The grand plans and busy life of Luz Jimenez, owner of Los Gallos Restauran
By Olivia Haber-Greenwood
Ask Luz Jimenez a direct question, he will answer you directly.
“Do you believe in the American Dream?”
Looking around his bustling grocery store and growing restaurant, where a young Mexican couple feed their toddler bites of quesadilla next to chatty FBI agents with full sleeves of tattoos, it does feel awfully believable, tangible, tastable.
Los Gallos, a taquería and Mexican grocery located at the corner of 10th and Wolf Streets in South Philadelphia, is the successful result of the hard work of its hustling owner and his family..
“I’m here 14 to 16 hours a day,” says Jimenez, 31, who has owned Los Gallos since he opened it a year ago. The front half of Los Gallos is a grocery store; the back half is a taquería with just six tables and a handful of newspaper reviews mounted on the walls. Jimenez is seated at the table that abuts a fruit hutch hung with paper mache pears and oranges, and displays pineapples, avocados, limes, tomatoes, and jalapeño peppers arranged in wicker baskets.
Wearing a blue sweater and baseball cap over his dark hair, he greets each person that walks past the fruit to sit down at a table. He is affable, gregarious, always moving. A charmer who can slip between Spanish and English in mid-sentence.
He says to a young man with piercings and skinny jeans selecting a glass bottle of Jarritos soda: “Hola, amigo, que dice?” meaning approximately: “Hey, man, whad’ya say?”
Three Anglo men in sweatshirts walk in and sit at a table next to the counter.
“Hey guys, how’s it going?” Jimenez welcomes them, speaking English with hardly a trace of an accent. “Thanks for coming in.” They nod and smile back, turning to the menus that Lupe, his cousin, puts in front of them.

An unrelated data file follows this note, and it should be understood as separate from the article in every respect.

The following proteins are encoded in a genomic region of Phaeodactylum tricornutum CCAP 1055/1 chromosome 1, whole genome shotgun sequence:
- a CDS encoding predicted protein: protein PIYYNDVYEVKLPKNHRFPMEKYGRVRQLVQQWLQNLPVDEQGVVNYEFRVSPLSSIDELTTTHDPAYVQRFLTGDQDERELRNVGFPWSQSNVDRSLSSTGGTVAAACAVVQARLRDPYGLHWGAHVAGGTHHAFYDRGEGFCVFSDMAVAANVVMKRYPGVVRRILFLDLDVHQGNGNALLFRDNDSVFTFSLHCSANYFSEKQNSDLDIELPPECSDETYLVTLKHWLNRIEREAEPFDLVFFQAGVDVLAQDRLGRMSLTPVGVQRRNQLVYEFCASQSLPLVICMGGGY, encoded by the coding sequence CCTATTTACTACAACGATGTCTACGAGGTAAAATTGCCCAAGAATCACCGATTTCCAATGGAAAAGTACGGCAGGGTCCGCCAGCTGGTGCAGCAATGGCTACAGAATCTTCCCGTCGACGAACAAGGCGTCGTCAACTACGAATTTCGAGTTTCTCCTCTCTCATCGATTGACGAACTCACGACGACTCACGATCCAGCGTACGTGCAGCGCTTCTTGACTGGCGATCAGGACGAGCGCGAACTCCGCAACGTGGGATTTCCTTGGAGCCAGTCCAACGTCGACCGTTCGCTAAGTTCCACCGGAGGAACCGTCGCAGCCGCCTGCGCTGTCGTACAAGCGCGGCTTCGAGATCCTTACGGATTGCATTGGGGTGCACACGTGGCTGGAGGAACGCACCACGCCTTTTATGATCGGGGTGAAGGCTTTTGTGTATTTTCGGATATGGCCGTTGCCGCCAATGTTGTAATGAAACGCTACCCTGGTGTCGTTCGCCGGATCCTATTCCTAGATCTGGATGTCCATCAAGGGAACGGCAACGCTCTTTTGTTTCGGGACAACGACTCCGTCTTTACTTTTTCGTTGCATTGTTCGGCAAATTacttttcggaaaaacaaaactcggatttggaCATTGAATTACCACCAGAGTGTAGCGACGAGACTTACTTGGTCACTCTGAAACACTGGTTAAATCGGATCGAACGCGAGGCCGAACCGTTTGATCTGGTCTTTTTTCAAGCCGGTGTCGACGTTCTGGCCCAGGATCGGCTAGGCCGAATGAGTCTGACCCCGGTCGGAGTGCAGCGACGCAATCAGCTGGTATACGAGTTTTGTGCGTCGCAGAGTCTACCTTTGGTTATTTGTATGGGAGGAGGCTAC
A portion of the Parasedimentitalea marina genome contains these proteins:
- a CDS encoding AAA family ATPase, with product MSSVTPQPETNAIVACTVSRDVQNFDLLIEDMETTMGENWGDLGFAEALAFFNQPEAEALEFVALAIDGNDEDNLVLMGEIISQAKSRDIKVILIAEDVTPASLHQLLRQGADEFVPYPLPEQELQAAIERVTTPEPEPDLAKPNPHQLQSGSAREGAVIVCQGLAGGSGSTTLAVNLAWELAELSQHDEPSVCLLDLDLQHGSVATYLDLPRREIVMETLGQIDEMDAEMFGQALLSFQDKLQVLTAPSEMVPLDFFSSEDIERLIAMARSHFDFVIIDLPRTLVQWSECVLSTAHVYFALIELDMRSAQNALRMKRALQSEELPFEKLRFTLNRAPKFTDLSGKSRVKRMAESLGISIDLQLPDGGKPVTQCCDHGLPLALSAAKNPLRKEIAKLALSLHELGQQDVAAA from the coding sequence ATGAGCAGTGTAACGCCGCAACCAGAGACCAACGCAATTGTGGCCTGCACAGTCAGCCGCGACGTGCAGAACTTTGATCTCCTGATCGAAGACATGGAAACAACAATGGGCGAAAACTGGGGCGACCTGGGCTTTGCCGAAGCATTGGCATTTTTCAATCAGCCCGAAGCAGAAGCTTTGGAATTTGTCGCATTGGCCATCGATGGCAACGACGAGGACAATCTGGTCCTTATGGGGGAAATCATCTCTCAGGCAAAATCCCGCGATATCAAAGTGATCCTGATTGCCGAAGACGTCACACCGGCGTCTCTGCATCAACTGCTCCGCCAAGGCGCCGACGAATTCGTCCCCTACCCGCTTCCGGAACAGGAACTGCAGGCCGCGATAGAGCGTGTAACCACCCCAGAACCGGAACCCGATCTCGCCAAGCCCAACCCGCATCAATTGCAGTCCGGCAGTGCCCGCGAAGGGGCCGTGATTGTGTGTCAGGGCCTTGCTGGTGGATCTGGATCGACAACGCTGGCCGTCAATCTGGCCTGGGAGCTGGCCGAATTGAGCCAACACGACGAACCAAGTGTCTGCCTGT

“Everything here is made from scratch,” says Jimenez, moving his hands across the green table top like an umpire calling a runner safe as they slide onto home plate. This call is black and white, his standards for Los Gallos are not negotiable.
If a tomato is served in this establishment, Jimenez can vouch it was chopped that very day. He starts each day early in the morning, working in the kitchen with this brothers and cousins doing prep work for the food that will be served later.
“What I have tried to do here” he says, “is something a little different. I want people to have a reason to come here.”
Is the aroma of Mexican sausage and spices that you can smell wafting up the street a block away not reason enough?
“This is mostly an Italian neighborhood,” he says, “and, I’m not going to say,” he pauses and glances at two Latino guys drinking coffee at the adjacent table, “I’m not going to say they’re racist. But sometimes, it feels like that. I used to hear people walking by, saying ‘This is an Italian neighborhood’, you know?”
Jimenez wasn’t much fazed by the frosty reception. He set about getting his neighbors inside Los Gallos. “I tempted the Italians to try my food. They said they wanted some hard shell tacos like at Taco Bell.” He laughs, shaking his head.
“I said, ‘no, this is better than Taco Bell,’ they said ‘No, I don’t think so, Taco Bell is real Mexican food, this is crap!” But, he is happy to report, he won a lot of them over. Continue reading